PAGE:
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Two pairs of pants and 21 ft. of cushioning indict the supply chain’s green efforts

by Scott Wallask

February 28, 2011

By Scott Wallask, SAP Experts

I recently witnessed the latest anecdotal evidence that some of the supply chain is hesitant to embrace the green movement.

I had ordered two pairs of pants online, and they arrived on my doorstep in an 18 x 18 x 24-inch box. That’s a whole lot of box for shrink-wrapped pants, and since the clothing was about 2 inches thick, the vendor filled the rest of the void with 21 ft. of air-filled cushioning.

                           All of this for two pairs of pants

As I mentioned previously, the “Eighth Annual Global Survey of Supply Chain Progress” reported in late 2010 that respondents are skeptical about green SCM efforts. My personal experience reflects that stance.

There may very well be a good economical reason for shipping the pants in such a large box. Perhaps the vendor has a limited selection of box sizes for ease of packing. Maybe the transportation company offers a deal on certain sized parcels. It could be that all clothing goes into a predesignated box.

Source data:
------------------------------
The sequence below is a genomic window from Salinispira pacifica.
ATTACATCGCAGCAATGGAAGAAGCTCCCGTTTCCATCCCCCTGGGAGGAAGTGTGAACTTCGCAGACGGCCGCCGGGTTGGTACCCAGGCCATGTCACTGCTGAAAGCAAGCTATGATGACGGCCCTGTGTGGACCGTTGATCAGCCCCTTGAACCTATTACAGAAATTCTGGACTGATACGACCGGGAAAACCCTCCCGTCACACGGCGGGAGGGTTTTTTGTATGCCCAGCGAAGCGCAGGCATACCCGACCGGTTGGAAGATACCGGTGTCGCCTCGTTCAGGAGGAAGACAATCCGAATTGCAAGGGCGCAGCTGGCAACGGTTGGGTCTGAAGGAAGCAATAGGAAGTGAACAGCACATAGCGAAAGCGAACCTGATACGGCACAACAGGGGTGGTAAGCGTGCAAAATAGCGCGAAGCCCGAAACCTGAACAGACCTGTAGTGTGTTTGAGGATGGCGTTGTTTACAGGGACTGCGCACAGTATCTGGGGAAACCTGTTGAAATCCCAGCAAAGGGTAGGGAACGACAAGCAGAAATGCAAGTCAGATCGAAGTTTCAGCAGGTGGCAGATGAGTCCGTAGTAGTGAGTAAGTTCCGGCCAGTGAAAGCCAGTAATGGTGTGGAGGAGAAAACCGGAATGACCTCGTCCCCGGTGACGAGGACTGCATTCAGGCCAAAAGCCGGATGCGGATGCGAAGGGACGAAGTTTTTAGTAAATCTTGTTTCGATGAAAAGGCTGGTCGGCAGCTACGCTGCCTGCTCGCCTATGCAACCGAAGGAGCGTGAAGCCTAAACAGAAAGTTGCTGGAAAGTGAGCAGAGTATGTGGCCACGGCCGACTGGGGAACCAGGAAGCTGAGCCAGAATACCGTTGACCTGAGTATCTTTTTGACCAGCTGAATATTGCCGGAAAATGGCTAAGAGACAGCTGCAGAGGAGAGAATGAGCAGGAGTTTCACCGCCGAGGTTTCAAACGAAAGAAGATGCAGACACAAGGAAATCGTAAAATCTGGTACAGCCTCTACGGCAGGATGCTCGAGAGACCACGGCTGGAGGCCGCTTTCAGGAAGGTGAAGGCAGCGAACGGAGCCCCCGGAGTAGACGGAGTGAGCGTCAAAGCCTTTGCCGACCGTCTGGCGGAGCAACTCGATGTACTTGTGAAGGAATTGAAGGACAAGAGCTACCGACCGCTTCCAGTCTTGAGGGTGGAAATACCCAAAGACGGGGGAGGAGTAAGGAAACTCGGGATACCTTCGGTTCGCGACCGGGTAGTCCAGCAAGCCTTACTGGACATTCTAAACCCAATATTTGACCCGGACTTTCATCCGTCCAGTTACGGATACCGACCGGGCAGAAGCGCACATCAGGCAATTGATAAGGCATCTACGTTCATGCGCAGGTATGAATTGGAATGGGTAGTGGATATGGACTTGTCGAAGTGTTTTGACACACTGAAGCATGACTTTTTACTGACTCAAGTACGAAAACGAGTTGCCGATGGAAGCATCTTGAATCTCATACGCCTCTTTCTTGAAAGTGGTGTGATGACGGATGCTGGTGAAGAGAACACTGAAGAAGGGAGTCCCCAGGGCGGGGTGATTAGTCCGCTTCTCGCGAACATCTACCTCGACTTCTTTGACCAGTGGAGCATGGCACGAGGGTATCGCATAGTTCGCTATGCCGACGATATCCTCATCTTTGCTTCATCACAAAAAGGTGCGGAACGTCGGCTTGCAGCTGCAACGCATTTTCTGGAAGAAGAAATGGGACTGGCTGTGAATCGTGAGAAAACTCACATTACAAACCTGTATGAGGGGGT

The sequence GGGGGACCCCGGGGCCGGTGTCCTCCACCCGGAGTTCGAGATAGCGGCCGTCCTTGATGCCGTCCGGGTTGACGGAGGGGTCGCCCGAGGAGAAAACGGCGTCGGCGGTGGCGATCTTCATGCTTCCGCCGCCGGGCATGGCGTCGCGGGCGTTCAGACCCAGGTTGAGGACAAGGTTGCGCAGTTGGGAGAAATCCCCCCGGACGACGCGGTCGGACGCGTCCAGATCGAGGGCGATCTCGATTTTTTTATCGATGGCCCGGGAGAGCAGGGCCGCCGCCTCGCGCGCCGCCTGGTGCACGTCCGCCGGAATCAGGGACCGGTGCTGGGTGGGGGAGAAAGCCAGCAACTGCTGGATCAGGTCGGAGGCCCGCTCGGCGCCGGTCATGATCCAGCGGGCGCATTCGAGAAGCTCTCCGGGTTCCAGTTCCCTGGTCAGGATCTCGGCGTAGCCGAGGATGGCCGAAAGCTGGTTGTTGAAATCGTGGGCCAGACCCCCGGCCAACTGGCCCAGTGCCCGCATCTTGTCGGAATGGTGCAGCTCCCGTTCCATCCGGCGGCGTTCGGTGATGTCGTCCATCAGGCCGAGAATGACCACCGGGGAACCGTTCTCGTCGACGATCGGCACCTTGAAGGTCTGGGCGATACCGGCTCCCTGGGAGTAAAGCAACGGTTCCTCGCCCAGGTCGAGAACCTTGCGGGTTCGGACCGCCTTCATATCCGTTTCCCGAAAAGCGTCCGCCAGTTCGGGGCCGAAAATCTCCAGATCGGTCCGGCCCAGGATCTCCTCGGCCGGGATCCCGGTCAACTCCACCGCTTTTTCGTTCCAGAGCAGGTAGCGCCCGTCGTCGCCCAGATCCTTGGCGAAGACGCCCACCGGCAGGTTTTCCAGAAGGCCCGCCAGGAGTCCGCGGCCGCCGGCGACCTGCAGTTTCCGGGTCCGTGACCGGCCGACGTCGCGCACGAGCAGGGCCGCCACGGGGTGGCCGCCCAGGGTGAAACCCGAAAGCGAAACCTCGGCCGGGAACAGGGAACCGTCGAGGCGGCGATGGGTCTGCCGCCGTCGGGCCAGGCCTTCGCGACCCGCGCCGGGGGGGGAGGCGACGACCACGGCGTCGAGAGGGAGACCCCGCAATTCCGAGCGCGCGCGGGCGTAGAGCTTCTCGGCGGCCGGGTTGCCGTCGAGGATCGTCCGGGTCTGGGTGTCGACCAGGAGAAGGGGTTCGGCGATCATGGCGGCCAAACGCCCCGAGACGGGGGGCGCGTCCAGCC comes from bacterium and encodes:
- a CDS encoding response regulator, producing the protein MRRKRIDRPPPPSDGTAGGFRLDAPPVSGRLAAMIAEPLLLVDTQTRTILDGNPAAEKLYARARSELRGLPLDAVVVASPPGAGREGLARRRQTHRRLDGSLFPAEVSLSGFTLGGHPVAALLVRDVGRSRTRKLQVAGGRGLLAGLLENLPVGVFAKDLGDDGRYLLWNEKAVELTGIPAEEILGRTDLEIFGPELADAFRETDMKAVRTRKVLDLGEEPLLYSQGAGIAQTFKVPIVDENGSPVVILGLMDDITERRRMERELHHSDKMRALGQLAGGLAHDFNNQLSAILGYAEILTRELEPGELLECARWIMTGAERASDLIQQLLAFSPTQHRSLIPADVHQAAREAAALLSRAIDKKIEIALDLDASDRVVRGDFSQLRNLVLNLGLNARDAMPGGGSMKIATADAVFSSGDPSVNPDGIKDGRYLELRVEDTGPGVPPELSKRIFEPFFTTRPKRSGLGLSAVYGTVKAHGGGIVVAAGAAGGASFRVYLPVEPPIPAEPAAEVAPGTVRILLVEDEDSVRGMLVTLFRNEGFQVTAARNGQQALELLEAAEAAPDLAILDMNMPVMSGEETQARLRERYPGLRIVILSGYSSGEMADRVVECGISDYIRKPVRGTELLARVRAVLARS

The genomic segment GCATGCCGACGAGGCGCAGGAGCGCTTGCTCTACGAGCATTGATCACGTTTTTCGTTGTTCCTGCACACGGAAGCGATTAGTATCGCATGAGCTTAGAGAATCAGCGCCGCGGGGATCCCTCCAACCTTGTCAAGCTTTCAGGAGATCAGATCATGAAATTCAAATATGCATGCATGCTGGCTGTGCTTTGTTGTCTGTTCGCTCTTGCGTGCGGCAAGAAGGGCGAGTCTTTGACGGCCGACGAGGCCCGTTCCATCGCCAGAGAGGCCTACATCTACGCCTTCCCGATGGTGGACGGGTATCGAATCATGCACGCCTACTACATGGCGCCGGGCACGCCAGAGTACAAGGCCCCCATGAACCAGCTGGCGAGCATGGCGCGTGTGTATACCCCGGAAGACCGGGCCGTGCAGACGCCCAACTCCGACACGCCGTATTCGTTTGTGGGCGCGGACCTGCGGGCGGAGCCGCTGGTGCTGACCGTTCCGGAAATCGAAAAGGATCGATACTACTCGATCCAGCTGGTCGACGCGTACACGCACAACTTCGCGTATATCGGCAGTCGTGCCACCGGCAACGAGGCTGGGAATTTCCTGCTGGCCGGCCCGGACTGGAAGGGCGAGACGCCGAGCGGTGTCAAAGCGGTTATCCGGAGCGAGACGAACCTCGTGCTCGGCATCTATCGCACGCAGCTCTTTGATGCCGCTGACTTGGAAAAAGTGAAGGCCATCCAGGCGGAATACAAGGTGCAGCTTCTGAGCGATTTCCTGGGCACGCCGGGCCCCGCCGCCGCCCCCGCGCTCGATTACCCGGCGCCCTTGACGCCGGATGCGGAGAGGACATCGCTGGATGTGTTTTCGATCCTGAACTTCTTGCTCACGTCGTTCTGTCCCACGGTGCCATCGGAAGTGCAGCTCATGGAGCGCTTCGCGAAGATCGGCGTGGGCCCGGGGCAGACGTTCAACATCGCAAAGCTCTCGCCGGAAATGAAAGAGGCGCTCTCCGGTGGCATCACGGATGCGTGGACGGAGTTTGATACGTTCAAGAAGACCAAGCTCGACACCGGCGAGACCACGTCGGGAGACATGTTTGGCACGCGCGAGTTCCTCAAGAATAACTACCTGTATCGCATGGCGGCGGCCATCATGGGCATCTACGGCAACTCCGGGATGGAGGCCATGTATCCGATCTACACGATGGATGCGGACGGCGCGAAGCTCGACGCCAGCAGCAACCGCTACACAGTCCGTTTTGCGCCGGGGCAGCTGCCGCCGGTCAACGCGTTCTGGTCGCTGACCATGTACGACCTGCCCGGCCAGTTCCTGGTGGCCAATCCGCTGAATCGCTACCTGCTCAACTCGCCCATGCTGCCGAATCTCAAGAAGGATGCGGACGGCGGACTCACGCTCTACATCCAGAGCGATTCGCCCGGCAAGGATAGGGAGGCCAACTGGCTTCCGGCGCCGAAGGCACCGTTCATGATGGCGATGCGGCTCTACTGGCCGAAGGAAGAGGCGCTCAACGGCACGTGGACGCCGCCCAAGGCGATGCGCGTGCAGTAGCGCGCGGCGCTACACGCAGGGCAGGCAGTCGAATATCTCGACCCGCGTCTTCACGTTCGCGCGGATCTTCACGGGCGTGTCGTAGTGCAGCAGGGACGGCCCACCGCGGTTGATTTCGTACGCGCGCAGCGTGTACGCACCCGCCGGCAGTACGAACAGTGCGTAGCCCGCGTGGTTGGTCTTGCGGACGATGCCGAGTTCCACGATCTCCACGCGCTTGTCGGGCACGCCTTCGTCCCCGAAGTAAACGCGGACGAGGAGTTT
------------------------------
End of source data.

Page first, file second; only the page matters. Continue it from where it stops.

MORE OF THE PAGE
But at the end of the supply chain, all I know is I took that box and air cushioning and threw them in my recycling barrel.

I suppose whether you recycle a large box or a small one, it still ends up in the recycling stream, which is good news.

But from the vendor end, there’s no way you can argue that a box that size is environmentally friendly considering the product involved. Call it what you want, but to me it’s waste.

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COMMENTS

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Dave Hannon

9/25/2013 8:52:42 PM

Scott, good point here. In fact, I'd bet the amount of energy required to make the plastic packaging inside the box probably has the biggest carbon impact (plastic requires oil, natural gas, chemicals, machinery, shipping, etc.).

If it's the vendor I think it is, so much for "frustration free packaging" eh? amzn.to/VrITf

Davin Wilfrid

9/25/2013 8:52:42 PM

My guess is it has more to do with structural integrity and avoiding returns, which cost more in both real dollars and environmental impact.

In other words, the packaging is to keep you from looking like a fool with your pants on the ground.


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